Coronavirus updates: NM court upholds worship service limits, CA Gov tightens restrictions, U.S. Navy reverses policy

by | Jul 17, 2020

While coronavirus infections expand across the country, lawsuits challenging public health restrictions on in-person worship services continue to wind through courts. As I mentioned in an earlier post, even though the U.S. Supreme Court in South Bay United Pentecostal Church v. Newsom recently upheld an order limiting in-person religious gatherings in California, some state and local public health orders continue to be litigated.

Here is a brief rundown of the most recent developments:

A federal court in New Mexico sided with the state and declined to issue an injunction that would halt enforcement of restrictions limiting indoor religious service gatherings to 25% capacity. Because the restrictions were similar to those capping secular gatherings, the court found them to be neutral with respect to religion, and thus not contrary to the demands of the Free Exercise Clause. “[T]hat a law mentions religion,” the ruling states, “does not necessarily mean that the law is facially nonneutral.” And without a First Amendment violation, the court concluded, “the public’s interest in limiting the COVID-19 outbreak in the State…outweighs the right to gather.”

The judge also relied on Chief Justice John Roberts’ admonition in South Bay that actions designed to protect the health and safety of the public “should not be subject to second-guessing by an unelected federal judiciary, which lacks the background, competence, and expertise to assess public health…”

In other coronavirus news, California Gov. Gavin Newsom has tightened restrictions pertaining to worship services in 30 watch list counties. The governor ordered the closure of indoor activities in businesses ranging from nail salons to houses of worship in light of the recent surge in infections in the state.  Earlier this month, California’s Department of Health issued new guidelines prohibiting “indoor singing and chanting activities” in places of worship.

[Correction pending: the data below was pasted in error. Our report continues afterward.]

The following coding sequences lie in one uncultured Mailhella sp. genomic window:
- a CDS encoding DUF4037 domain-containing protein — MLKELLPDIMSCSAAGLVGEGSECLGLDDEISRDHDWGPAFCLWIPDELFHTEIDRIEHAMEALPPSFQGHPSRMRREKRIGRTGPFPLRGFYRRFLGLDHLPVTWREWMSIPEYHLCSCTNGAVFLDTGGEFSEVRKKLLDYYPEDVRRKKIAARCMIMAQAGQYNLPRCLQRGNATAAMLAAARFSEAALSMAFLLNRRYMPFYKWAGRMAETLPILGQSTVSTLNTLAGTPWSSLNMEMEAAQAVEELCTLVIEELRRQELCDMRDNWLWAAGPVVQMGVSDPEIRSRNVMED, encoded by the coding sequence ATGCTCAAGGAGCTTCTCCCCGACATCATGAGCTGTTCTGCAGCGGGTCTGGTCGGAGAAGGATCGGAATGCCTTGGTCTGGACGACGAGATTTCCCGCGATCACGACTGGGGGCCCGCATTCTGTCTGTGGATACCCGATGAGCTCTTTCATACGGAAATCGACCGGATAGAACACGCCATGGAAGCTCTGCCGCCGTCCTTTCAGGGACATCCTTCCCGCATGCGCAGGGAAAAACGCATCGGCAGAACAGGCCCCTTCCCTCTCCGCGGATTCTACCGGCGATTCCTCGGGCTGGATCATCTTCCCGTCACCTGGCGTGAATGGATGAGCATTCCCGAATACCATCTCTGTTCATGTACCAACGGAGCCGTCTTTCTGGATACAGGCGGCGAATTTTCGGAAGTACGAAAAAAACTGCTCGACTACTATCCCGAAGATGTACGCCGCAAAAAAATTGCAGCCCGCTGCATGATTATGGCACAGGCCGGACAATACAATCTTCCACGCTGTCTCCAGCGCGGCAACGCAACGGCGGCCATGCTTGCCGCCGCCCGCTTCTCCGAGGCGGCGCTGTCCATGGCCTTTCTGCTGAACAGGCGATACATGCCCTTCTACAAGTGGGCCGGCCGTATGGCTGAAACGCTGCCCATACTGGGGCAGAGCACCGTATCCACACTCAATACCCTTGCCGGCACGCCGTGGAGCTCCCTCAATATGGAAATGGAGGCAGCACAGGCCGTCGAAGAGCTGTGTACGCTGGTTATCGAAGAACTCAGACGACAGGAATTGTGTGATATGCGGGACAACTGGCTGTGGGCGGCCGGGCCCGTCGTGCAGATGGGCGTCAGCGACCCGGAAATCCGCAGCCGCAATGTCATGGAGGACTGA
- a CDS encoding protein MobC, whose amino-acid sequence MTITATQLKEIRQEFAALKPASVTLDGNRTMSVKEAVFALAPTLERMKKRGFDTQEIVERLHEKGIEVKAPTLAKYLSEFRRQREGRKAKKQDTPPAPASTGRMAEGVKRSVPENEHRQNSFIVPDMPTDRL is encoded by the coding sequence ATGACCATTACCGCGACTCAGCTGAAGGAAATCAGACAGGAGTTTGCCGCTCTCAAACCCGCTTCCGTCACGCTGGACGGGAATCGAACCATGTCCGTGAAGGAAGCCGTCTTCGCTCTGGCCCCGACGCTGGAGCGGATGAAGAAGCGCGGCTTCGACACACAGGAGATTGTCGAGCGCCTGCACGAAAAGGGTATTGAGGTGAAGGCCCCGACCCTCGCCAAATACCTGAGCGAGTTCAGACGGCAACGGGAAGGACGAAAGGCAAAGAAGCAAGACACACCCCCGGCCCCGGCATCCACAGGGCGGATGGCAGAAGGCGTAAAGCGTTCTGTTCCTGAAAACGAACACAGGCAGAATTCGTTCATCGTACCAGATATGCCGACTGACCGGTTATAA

Meanwhile, the U.S. Navy loosened restrictions that previously prohibited sailors from attending off-base religious services indoors. The rule had been challenged on religious freedom grounds by the First Liberty Institute, according to a report. The new policy permits such attendance provided sailors wear masks and adhere to social distancing guidelines.

State and local officials continue to wrestle with the coronavirus surge. Many are contemplating or implementing a return to tighter restrictions, but now there is a host of court decisions to provide a framework for addressing the religious liberty concerns of houses of worship. Generally, courts have affirmed the right of officials to limit indoor worship to protect public health and safety to the same extent and under the same regulations that similar secular activities are restricted. Arguments remain, however, concerning which secular activities are similar to worship. At the same time, officials are responding to rapidly changing conditions. More disputes about the right balance that protects both First Amendment freedoms and public health seem sure to emerge.

For more on this issue, see BJC’s resource page: Faith Freedom in a Pandemic.